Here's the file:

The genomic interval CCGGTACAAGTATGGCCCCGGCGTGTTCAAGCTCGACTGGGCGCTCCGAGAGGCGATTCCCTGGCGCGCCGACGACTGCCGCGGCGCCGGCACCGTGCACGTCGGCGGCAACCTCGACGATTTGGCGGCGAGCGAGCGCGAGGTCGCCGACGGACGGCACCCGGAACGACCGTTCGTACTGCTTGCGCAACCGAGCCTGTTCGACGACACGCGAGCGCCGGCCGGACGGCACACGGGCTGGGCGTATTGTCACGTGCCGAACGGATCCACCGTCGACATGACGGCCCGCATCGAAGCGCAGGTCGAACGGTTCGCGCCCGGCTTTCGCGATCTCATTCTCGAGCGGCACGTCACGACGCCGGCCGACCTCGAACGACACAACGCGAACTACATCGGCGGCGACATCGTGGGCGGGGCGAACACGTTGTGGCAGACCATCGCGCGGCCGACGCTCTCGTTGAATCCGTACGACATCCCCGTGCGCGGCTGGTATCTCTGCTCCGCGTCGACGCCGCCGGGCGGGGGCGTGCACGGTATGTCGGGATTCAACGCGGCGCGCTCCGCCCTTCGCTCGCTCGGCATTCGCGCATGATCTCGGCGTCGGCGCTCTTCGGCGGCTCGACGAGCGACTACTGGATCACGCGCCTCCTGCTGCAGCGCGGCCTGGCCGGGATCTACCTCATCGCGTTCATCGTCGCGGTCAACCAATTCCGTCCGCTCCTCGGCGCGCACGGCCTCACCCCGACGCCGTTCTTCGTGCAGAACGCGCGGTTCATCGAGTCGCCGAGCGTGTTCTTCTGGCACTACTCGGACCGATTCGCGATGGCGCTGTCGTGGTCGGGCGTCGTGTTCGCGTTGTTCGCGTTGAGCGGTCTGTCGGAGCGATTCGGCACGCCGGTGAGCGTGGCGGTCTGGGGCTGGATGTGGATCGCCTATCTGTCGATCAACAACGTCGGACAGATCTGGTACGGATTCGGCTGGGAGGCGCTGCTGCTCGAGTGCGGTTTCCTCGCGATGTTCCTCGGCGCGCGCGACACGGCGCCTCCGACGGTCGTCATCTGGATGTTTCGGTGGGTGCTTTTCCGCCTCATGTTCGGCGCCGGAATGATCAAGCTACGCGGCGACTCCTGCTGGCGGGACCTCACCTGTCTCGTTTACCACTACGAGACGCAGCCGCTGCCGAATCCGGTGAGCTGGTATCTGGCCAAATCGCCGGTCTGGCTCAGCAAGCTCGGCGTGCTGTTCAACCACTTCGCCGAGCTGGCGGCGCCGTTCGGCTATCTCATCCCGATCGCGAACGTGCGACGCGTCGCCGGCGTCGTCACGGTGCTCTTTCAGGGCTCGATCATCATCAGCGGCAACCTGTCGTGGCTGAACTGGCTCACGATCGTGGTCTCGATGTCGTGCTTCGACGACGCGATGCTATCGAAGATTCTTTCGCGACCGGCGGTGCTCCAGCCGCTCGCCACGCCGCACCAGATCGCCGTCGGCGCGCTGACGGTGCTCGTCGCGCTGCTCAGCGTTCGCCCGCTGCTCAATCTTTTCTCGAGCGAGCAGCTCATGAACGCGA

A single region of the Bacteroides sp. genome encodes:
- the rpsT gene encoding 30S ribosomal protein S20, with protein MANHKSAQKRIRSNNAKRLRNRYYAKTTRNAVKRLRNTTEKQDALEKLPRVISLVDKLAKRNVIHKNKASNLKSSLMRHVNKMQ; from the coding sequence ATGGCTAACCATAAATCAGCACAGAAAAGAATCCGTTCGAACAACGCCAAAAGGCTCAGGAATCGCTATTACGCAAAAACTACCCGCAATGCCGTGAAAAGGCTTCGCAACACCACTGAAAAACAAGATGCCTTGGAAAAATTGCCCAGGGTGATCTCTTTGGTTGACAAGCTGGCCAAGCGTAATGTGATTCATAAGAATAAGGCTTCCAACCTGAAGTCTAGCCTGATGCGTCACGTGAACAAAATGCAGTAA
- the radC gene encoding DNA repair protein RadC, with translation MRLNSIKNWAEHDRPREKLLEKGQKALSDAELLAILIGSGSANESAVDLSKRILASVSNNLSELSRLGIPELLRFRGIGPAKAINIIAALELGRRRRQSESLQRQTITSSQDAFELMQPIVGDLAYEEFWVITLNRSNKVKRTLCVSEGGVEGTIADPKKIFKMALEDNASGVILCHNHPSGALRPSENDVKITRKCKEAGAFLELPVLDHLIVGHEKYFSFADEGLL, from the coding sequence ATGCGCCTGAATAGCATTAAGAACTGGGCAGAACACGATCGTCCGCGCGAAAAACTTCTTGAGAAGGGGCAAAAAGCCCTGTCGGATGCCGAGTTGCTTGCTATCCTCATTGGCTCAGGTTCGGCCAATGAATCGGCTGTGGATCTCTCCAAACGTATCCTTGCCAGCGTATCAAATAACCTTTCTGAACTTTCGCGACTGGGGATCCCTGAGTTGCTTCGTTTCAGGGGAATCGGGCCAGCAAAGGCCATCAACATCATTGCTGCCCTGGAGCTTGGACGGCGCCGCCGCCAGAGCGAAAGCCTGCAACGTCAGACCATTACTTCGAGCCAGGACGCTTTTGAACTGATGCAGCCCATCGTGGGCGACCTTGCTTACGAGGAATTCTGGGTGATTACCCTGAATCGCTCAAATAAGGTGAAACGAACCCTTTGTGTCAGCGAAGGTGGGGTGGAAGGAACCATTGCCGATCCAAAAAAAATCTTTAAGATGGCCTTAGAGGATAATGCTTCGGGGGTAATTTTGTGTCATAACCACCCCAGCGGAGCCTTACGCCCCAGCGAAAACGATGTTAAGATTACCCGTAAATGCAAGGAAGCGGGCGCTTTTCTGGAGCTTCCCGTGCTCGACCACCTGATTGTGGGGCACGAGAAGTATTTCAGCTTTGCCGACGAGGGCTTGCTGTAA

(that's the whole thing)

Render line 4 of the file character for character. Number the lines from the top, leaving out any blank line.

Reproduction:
- the radC gene encoding DNA repair protein RadC, with translation MRLNSIKNWAEHDRPREKLLEKGQKALSDAELLAILIGSGSANESAVDLSKRILASVSNNLSELSRLGIPELLRFRGIGPAKAINIIAALELGRRRRQSESLQRQTITSSQDAFELMQPIVGDLAYEEFWVITLNRSNKVKRTLCVSEGGVEGTIADPKKIFKMALEDNASGVILCHNHPSGALRPSENDVKITRKCKEAGAFLELPVLDHLIVGHEKYFSFADEGLL, from the coding sequence ATGCGCCTGAATAGCATTAAGAACTGGGCAGAACACGATCGTCCGCGCGAAAAACTTCTTGAGAAGGGGCAAAAAGCCCTGTCGGATGCCGAGTTGCTTGCTATCCTCATTGGCTCAGGTTCGGCCAATGAATCGGCTGTGGATCTCTCCAAACGTATCCTTGCCAGCGTATCAAATAACCTTTCTGAACTTTCGCGACTGGGGATCCCTGAGTTGCTTCGTTTCAGGGGAATCGGGCCAGCAAAGGCCATCAACATCATTGCTGCCCTGGAGCTTGGACGGCGCCGCCGCCAGAGCGAAAGCCTGCAACGTCAGACCATTACTTCGAGCCAGGACGCTTTTGAACTGATGCAGCCCATCGTGGGCGACCTTGCTTACGAGGAATTCTGGGTGATTACCCTGAATCGCTCAAATAAGGTGAAACGAACCCTTTGTGTCAGCGAAGGTGGGGTGGAAGGAACCATTGCCGATCCAAAAAAAATCTTTAAGATGGCCTTAGAGGATAATGCTTCGGGGGTAATTTTGTGTCATAACCACCCCAGCGGAGCCTTACGCCCCAGCGAAAACGATGTTAAGATTACCCGTAAATGCAAGGAAGCGGGCGCTTTTCTGGAGCTTCCCGTGCTCGACCACCTGATTGTGGGGCACGAGAAGTATTTCAGCTTTGCCGACGAGGGCTTGCTGTAA